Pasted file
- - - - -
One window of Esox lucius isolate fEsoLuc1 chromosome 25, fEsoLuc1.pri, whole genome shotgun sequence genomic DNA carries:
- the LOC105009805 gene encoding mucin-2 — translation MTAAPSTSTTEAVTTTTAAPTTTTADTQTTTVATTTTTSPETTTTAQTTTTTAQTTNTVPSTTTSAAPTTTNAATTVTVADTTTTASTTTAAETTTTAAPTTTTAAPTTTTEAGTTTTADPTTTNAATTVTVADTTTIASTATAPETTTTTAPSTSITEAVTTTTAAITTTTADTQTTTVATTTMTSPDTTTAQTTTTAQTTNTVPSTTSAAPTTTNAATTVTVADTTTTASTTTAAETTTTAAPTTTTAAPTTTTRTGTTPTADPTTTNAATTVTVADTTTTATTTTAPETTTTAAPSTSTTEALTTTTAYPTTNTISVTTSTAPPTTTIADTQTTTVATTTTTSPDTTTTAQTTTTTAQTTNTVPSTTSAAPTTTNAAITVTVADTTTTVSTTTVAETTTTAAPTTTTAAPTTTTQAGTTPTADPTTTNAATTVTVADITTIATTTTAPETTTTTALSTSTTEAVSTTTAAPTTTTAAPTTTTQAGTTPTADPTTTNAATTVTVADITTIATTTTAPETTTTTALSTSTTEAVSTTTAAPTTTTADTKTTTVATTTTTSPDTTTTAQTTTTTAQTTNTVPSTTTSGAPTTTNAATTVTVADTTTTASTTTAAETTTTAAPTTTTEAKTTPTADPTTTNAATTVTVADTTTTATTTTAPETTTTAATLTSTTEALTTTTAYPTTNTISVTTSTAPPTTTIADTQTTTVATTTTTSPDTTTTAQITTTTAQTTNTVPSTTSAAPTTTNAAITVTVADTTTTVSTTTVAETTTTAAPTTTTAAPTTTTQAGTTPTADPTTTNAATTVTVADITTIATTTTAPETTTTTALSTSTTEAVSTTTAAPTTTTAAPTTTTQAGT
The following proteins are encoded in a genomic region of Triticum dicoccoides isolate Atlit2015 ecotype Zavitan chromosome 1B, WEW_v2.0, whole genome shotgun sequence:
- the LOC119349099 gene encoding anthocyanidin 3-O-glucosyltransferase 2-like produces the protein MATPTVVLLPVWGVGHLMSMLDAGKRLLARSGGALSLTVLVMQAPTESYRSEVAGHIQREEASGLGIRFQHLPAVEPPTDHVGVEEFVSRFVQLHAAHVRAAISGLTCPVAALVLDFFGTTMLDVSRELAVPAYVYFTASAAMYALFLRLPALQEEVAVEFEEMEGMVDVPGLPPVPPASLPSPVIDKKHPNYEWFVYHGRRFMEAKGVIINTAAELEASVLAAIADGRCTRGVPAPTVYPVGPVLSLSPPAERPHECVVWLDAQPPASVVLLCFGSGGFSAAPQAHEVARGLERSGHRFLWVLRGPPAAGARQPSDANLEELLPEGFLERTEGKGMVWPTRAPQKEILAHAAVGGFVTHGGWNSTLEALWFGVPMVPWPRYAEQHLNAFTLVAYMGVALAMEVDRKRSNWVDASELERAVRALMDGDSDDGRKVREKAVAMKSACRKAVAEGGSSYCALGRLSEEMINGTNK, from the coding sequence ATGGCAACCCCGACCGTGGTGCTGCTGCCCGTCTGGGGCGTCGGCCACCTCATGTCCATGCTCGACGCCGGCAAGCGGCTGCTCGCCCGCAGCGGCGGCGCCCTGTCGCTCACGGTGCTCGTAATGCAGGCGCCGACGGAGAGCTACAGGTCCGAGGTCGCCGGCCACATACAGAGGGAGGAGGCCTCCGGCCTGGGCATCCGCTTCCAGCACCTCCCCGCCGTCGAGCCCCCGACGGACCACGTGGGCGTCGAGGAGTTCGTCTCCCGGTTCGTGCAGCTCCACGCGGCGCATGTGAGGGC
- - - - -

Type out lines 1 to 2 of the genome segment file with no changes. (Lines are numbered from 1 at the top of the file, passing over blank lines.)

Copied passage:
One window of Esox lucius isolate fEsoLuc1 chromosome 25, fEsoLuc1.pri, whole genome shotgun sequence genomic DNA carries:
- the LOC105009805 gene encoding mucin-2 — translation MTAAPSTSTTEAVTTTTAAPTTTTADTQTTTVATTTTTSPETTTTAQTTTTTAQTTNTVPSTTTSAAPTTTNAATTVTVADTTTTASTTTAAETTTTAAPTTTTAAPTTTTEAGTTTTADPTTTNAATTVTVADTTTIASTATAPETTTTTAPSTSITEAVTTTTAAITTTTADTQTTTVATTTMTSPDTTTAQTTTTAQTTNTVPSTTSAAPTTTNAATTVTVADTTTTASTTTAAETTTTAAPTTTTAAPTTTTRTGTTPTADPTTTNAATTVTVADTTTTATTTTAPETTTTAAPSTSTTEALTTTTAYPTTNTISVTTSTAPPTTTIADTQTTTVATTTTTSPDTTTTAQTTTTTAQTTNTVPSTTSAAPTTTNAAITVTVADTTTTVSTTTVAETTTTAAPTTTTAAPTTTTQAGTTPTADPTTTNAATTVTVADITTIATTTTAPETTTTTALSTSTTEAVSTTTAAPTTTTAAPTTTTQAGTTPTADPTTTNAATTVTVADITTIATTTTAPETTTTTALSTSTTEAVSTTTAAPTTTTADTKTTTVATTTTTSPDTTTTAQTTTTTAQTTNTVPSTTTSGAPTTTNAATTVTVADTTTTASTTTAAETTTTAAPTTTTEAKTTPTADPTTTNAATTVTVADTTTTATTTTAPETTTTAATLTSTTEALTTTTAYPTTNTISVTTSTAPPTTTIADTQTTTVATTTTTSPDTTTTAQITTTTAQTTNTVPSTTSAAPTTTNAAITVTVADTTTTVSTTTVAETTTTAAPTTTTAAPTTTTQAGTTPTADPTTTNAATTVTVADITTIATTTTAPETTTTTALSTSTTEAVSTTTAAPTTTTAAPTTTTQAGT